Chameliya hydro wet test slated for SeptThe Chameliya Hydropower Project plans to conduct a wet test of the plant and machinery by the third week of September as most of the civil works have been completed. The 30 MW scheme is located in Darchula district in western Nepal.
The Chameliya Hydropower Project plans to conduct a wet test of the plant and machinery by the third week of September as most of the civil works have been completed. The 30 MW scheme is located in Darchula district in western Nepal.
Korea Hydro and Nuclear Power Company, the electro-mechanical and hydro-mechanical contractor for the hydropower project, will start filling the project’s 4-km tunnel with water before the Dashain vacation begins.
A wet test of the plant’s various electro-mechanical equipment will begin immediately after the festival, according to the Nepal Electricity Authority (NEA), the owner of the project.
“It will take almost 12 days to fill the tunnel with water,” said Ajay Kumar Dahal, NEA appointed project chief of Chameliya. “Therefore, by the time the vacation is over, the Korean contractor can begin the wet test.” China Gezhouba Group Corporation (CGGC), the civil contractor for the project, has agreed to make the project ready
for the wet test and hand it over to the Korean contractor by September.
Most of the civil works of the hydropower project have been completed. Currently, the civil contractor has almost completed plugging two out of the three audit tunnels that were dug while digging the 4-km main tunnel. “The two audit tunnels will be plugged in a week, and CGGC will build a gate at the third,” said Dahal.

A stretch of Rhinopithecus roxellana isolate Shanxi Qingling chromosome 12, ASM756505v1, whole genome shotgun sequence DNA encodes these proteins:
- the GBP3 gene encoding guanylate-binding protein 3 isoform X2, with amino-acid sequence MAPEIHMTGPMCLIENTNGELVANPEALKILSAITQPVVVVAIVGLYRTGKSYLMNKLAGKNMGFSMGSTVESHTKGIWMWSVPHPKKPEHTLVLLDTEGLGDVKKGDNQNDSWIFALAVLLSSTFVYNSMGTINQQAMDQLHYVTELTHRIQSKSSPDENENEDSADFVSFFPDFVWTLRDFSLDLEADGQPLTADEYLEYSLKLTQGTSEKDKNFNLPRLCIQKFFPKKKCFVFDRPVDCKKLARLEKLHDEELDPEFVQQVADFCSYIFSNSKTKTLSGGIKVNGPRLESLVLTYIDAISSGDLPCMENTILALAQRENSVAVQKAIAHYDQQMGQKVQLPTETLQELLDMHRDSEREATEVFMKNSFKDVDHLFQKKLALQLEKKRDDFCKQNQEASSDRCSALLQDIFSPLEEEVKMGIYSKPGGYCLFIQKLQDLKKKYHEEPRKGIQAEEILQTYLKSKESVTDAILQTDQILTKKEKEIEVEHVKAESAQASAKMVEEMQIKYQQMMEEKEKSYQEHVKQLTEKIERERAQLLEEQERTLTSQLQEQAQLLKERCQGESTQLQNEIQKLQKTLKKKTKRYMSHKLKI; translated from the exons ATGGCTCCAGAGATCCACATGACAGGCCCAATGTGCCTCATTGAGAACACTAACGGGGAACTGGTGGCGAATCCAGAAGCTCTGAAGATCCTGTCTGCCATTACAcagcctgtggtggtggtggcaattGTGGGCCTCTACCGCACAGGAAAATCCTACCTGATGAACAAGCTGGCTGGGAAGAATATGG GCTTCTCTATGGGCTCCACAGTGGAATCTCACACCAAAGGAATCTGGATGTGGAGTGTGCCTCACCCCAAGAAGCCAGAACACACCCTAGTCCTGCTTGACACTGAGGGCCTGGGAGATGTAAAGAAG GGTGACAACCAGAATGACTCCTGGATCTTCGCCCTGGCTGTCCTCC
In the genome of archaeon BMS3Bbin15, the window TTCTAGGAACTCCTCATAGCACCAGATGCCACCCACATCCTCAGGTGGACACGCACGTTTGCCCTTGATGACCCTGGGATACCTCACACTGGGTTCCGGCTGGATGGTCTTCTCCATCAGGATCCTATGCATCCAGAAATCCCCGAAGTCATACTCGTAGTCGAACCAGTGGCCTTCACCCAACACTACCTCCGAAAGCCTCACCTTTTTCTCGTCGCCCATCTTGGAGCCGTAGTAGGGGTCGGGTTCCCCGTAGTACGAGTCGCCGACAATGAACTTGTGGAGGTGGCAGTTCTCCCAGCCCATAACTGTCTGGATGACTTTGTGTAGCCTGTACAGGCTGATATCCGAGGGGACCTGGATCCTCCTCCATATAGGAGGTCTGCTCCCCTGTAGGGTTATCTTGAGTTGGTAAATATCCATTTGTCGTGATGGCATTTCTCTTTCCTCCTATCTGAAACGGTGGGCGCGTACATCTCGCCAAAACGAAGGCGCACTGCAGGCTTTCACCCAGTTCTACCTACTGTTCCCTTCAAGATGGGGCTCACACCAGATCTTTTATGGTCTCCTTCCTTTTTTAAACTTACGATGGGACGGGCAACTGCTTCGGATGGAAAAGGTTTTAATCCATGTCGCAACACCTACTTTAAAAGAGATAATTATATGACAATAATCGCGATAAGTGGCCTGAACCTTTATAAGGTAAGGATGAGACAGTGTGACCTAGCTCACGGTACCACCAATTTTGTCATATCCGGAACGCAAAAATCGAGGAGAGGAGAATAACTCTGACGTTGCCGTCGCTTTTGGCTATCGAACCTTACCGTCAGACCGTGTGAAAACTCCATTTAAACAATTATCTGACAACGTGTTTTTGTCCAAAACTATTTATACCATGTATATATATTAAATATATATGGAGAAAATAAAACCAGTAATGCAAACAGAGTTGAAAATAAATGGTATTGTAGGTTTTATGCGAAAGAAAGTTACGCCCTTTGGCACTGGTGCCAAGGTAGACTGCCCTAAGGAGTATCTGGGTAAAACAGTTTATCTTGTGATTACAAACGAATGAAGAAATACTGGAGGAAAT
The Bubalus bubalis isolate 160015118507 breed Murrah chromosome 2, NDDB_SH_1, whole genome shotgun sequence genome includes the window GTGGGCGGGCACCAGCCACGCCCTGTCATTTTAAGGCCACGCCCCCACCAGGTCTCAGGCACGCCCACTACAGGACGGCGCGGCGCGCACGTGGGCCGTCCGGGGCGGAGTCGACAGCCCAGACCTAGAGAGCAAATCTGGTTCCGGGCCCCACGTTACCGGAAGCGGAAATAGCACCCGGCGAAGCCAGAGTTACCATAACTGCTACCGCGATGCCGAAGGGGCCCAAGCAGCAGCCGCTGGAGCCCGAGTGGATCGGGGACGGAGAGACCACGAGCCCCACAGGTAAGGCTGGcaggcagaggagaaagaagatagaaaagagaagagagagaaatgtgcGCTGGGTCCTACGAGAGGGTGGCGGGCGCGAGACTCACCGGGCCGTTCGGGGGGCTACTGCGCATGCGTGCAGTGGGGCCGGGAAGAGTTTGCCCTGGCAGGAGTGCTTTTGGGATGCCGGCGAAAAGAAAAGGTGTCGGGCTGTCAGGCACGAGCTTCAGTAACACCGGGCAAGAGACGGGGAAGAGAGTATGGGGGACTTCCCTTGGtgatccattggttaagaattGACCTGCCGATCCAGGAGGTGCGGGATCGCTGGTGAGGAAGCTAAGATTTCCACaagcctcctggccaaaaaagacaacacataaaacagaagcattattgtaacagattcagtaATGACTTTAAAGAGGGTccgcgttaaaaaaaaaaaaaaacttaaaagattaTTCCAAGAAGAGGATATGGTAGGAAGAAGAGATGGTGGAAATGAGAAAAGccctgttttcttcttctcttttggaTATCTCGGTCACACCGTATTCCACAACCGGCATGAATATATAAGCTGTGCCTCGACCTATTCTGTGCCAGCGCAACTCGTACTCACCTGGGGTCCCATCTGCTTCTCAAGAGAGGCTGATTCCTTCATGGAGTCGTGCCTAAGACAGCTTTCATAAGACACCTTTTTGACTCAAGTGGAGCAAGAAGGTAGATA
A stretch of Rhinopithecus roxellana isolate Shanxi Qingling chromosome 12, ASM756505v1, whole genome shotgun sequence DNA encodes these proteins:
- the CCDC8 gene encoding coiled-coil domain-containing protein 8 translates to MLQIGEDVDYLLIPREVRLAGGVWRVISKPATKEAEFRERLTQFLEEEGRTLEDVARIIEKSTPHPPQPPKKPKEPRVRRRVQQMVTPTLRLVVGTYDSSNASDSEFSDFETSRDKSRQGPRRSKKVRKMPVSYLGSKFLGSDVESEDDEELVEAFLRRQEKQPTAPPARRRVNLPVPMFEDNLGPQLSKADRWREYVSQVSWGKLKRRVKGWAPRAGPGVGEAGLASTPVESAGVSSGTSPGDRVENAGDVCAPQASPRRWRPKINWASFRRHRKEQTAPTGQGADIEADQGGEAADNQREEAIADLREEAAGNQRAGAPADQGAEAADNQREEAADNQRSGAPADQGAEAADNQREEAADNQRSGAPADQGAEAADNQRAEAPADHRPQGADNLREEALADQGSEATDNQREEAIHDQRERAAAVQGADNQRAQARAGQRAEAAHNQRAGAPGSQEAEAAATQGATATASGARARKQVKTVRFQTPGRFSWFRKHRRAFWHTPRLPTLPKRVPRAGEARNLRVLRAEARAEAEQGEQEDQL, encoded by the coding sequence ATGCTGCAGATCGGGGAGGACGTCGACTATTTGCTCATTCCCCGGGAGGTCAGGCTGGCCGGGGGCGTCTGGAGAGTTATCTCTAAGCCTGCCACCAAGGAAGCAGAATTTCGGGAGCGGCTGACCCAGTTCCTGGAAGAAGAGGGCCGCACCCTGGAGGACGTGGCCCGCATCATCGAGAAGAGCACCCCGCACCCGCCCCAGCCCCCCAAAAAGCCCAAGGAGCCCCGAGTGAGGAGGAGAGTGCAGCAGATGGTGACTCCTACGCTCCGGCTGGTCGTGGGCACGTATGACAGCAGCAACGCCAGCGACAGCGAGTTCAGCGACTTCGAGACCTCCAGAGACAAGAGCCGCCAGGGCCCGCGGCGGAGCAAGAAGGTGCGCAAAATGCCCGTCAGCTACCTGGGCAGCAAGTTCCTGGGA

The Chinese company has also completed the construction of a 47-metre rock trap in the tunnel. A rock trap is a pit built in the tunnel to catch sediment, pebbles and stones in the water so that they do not enter the turbines and damage them.
The civil contractor has also conducted a successful test of the dam and desanding basin by channeling water from the Chameliya River into them.
CGGC resumed work on the project in October 2016 after leaving it for more than two years. It has speeded up construction work and has pledged to complete it well before the September-end deadline.
Construction at the site had come to a halt in May 2014 after the government refused to make an additional payment of Rs1.09 billion which the contractor had demanded for cost variance resulting from the squeezing of the tunnel. The contractor agreed to resume work after being summoned to the Energy Ministry and told to do so immediately by the then energy minister Janardan Sharma.
The NEA, the state-owned power utility, has also agreed to release a provisional payment of the disputed bill before the issue is resolved in order to maintain a regular cash flow for the project. After the dispute is settled, the contractor has to return the excess if it has been paid too much, and it will receive additional payment in case of a deficit.